LAWRENCE - A food pantry in Lawrence has seen their customers grow by 1,000% compared to last year. Now, they are struggling to keep anything on the shelf.
"Last February into March was the first big increase that we saw," said Jessica Perreault-Gordon, executive director of Bread and Roses Pantry. "We believe it was tied to the pandemic SNAP benefits that ended earlier than they were supposed to end. After that, our numbers grew exponentially."
Last month, the food pantry gave out 140,000 pounds of food, but it only received 100,000 pounds in donations. For the first time since the pantry opened in 1980, organizers had to dip into its reserve inventory. Now the basement is bare. The pantry also serves meals five nights a week, and now that food is being used for the pantry. Organizers expect a growing demand for the rest of the holiday season.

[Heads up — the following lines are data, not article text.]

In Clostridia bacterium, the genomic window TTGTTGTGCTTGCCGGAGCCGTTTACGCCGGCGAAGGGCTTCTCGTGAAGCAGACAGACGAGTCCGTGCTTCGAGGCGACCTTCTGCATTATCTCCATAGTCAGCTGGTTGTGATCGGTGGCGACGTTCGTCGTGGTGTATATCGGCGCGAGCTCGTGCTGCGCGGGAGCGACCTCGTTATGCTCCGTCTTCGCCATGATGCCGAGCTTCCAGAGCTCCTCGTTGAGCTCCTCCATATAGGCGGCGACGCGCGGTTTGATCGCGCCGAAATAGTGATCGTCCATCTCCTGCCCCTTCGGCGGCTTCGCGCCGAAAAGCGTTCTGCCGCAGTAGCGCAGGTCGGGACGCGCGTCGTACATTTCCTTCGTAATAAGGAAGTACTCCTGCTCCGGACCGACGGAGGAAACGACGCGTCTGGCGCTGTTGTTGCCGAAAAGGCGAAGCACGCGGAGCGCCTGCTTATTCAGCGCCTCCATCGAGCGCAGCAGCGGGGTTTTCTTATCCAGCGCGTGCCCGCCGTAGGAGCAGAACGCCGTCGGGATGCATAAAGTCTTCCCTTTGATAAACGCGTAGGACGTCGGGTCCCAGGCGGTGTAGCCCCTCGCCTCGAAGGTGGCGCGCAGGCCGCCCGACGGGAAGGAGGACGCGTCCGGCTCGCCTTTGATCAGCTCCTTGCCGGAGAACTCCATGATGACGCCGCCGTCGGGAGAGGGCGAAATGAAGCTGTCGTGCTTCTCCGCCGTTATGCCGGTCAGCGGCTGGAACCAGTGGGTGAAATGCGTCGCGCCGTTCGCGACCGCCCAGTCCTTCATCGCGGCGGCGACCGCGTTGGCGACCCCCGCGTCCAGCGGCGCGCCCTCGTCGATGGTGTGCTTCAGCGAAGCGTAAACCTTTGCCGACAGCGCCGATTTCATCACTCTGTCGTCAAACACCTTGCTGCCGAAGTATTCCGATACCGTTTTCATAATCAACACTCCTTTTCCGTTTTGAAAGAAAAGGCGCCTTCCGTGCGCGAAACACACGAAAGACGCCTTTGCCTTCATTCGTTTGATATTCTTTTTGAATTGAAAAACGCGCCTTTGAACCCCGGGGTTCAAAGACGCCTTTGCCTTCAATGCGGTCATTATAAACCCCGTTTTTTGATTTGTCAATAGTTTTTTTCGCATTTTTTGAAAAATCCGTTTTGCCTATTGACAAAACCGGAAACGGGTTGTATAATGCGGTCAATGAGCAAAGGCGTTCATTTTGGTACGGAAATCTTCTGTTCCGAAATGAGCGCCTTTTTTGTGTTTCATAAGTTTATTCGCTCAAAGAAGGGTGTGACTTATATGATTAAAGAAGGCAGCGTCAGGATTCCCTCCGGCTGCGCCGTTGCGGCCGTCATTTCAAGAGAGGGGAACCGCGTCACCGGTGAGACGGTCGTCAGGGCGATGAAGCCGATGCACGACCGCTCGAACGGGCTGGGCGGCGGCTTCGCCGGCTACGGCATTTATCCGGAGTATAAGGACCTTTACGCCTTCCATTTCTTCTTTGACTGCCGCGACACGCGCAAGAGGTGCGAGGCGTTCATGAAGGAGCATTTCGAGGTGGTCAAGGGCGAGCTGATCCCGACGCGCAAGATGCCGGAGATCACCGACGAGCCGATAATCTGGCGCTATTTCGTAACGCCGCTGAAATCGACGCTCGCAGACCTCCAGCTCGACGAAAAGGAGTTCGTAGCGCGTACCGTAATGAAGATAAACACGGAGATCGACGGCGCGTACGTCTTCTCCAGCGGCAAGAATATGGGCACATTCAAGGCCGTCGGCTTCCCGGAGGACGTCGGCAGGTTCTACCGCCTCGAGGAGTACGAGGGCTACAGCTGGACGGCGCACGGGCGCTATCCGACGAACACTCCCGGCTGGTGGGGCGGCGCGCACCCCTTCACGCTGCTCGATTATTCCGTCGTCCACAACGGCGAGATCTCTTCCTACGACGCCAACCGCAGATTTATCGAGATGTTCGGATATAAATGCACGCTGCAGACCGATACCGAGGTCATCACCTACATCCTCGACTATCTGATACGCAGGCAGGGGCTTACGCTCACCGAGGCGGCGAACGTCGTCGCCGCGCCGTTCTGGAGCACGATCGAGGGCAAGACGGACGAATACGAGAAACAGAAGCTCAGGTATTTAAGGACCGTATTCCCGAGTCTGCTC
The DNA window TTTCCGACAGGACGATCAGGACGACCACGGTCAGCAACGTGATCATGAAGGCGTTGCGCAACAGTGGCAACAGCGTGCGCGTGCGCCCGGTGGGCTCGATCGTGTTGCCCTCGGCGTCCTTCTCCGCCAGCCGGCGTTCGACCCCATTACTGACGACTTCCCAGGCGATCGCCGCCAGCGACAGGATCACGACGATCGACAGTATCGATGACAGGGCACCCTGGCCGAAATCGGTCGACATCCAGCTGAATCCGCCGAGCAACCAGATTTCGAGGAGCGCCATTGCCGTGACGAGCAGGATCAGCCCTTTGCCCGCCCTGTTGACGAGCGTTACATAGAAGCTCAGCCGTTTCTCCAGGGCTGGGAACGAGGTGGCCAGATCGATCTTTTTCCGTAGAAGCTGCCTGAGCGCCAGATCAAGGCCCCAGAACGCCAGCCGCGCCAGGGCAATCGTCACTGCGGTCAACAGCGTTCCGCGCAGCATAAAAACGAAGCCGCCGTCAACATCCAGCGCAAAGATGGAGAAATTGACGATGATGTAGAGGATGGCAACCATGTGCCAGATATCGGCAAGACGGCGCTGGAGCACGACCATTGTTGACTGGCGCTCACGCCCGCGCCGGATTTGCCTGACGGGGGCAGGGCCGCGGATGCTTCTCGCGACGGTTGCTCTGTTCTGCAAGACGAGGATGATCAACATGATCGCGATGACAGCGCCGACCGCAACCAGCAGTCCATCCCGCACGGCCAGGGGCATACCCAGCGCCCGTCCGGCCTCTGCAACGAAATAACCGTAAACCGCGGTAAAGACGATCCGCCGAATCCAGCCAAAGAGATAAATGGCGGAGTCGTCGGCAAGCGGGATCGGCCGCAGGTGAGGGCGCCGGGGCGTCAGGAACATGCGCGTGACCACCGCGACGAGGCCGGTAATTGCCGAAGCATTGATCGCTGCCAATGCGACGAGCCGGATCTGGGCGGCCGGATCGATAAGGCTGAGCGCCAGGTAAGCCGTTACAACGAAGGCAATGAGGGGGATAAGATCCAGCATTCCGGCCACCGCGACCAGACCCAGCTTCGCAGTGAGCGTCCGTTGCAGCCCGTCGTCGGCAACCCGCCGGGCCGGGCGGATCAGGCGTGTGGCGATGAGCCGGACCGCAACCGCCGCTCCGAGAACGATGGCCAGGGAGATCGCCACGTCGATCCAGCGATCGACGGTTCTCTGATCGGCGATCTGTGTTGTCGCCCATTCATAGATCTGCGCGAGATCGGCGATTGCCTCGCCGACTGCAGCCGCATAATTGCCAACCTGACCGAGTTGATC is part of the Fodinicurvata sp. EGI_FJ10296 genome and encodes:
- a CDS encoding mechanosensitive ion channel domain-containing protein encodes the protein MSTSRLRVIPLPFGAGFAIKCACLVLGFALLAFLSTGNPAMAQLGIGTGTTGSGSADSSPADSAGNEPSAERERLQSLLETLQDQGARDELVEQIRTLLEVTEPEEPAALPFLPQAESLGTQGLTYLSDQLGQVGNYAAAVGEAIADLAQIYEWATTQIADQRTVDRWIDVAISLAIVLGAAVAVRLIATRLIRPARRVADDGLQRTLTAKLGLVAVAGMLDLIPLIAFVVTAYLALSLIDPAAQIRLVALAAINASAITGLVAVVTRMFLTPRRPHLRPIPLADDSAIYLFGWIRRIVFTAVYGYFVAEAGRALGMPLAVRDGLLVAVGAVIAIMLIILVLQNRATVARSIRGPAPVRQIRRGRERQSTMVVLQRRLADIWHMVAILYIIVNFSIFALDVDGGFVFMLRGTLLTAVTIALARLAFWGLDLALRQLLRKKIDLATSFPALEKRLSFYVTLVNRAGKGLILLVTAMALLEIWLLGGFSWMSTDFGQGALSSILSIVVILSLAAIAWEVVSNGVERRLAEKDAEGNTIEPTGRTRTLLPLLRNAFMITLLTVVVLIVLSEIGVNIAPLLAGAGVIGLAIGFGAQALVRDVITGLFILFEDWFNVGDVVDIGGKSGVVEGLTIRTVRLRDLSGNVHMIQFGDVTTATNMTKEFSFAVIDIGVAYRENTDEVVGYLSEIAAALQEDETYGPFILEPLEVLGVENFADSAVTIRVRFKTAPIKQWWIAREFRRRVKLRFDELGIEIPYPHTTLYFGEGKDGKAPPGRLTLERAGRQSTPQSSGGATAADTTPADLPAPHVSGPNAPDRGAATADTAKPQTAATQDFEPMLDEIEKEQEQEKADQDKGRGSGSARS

"Right now, we are at the point that we are purchasing food because we don't have enough food," said Perreault-Gordon.
To replenish stock, the food pantry is relying on rescuing food from local businesses.
"Businesses throw away food that's very close to its expiration date, and most of them benefit because they also receive a tax write-off for it," explains Perreault-Gordon. "We have about a 24-to-72-hour turn around time to get it and distribute it back to the community."
Some of the rescued food has been going to replenish what has been taken from the stock originally used for the night time meals. The pantry just received a donation from the Eagle-Tribune food drive, but organizers expect that to be gone within a week.
"We need to be able to rescue food from more businesses, and certainly, donations help," asks Perreault-Gordon.
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